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When Business Partners Fall Out – What to Consider to Protect Your Interests

Company partnerships may take many forms and go in various directions but not all of them lead to a successful and productive long-term collaboration. When you establish a business or partnership with another person or organisation, it is paramount that you have a complete understanding of how to proceed in case the alliance comes to a sudden end. Even if you’re building the business with a friend, the possibility of dissolution is always worth accounting for. In this blog post, we look at how to protect your interests in the event that you fall out with a business partner.

What causes disputes between partners? 

The main reason these disputes emerge is when one owner believes that other business partners are not acting in their company’s best interest. They could have fundamental creative differences in terms of how they want the business to develop – mediation is typically the first course of action to try to repair the partnership and refocus the company. In all likelihood, every owner wants the best (and most profitable) outcome for their business and has differing opinions on what constitutes success or how they can attain it. If mediation fails, the organisation’s complete dissolution could be inevitable.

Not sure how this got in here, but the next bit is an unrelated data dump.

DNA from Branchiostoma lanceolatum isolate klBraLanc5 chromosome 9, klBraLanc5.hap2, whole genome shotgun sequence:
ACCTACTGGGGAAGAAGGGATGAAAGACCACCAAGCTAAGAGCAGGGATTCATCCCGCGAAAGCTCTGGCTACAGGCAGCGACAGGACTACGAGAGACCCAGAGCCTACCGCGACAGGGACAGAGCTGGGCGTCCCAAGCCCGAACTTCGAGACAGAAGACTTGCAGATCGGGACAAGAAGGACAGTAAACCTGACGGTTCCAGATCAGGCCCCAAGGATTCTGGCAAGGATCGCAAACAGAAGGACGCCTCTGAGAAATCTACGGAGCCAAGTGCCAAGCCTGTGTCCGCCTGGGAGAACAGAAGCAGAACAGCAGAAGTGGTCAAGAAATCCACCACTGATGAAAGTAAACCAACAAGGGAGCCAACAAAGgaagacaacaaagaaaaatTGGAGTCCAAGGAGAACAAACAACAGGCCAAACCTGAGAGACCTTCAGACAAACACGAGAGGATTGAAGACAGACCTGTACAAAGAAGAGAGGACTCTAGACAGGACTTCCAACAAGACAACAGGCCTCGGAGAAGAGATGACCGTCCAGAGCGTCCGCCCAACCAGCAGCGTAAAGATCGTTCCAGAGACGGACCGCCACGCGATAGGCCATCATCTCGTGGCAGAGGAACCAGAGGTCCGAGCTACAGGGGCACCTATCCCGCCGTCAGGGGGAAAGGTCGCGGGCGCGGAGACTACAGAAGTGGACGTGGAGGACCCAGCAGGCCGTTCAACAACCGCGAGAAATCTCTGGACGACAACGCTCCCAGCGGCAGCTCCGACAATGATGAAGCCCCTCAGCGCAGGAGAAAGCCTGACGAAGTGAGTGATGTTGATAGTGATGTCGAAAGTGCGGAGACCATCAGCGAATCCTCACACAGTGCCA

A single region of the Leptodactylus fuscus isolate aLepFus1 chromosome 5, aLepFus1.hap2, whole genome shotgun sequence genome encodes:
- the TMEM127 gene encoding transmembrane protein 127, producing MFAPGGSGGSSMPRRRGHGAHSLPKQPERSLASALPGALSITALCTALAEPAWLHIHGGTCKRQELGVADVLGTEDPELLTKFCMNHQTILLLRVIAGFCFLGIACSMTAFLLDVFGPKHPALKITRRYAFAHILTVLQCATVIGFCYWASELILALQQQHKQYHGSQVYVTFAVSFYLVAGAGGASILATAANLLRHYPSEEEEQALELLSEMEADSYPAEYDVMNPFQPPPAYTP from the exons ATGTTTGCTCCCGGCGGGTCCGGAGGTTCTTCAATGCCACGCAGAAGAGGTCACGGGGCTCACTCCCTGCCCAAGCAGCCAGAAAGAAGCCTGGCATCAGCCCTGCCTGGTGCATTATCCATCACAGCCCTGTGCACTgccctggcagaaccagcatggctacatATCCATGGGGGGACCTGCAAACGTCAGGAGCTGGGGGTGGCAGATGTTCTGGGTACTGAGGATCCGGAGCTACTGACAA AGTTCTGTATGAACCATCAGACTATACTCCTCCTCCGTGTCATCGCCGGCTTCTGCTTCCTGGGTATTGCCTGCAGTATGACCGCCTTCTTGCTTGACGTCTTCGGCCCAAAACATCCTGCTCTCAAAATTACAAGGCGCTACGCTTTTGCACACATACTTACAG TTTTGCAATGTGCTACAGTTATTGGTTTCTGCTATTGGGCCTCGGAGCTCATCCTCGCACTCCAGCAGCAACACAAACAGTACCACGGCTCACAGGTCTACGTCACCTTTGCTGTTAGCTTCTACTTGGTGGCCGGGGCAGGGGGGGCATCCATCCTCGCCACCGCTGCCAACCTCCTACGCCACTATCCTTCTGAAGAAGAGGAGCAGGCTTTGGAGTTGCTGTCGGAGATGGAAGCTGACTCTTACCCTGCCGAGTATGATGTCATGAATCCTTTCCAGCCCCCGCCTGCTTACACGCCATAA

There are numerous other contributing factors towards these disputes. Conflict might emerge if your company fails to develop a significant customer base, for example – especially if one owner is considering taking the firm in another direction to recoup losses. The pressure of success as the organisation rapidly grows could also lead to difficulties, possibly due to the partners having different ideas for the company’s next steps. Without a clear long-term plan for the organisation, it’s entirely possible for the owners to have goals and priorities that are at odds with each other, leading to friction and disagreements.

How drafting a Partnership Agreement can help:

A partnership agreement is an important document for any company co-owner, especially if they worry about the possibility of dissolution. The partnership might end due to conflict and falling out but may also be because of shifting life priorities or personal matters. No matter the reasons, a well-written agreement serves as a legal framework for the partnership, including its dissolution and how this may fairly proceed. This document usually establishes who is responsible for the firm’s contracts, debts, and intellectual property. It also sets out how the owners will divide the company’s overall assets after dissolution.

Without an agreement, the Partnership Act 1890 stipulates that a partnership automatically dissolves if one of the partners states they want it to end. This may sometimes take the form of a Court order if a partner applies for dissolution through the Act, which is often necessary when the partnership is no longer amicable. In these situations, comprehensive legal advice and assistance is vital, allowing you to navigate complicated legal issues with ease. Your counsel could advise the creation of a partnership agreement or help you use the document to make sure you receive a fair and equitable outcome.

The importance of legal counsel: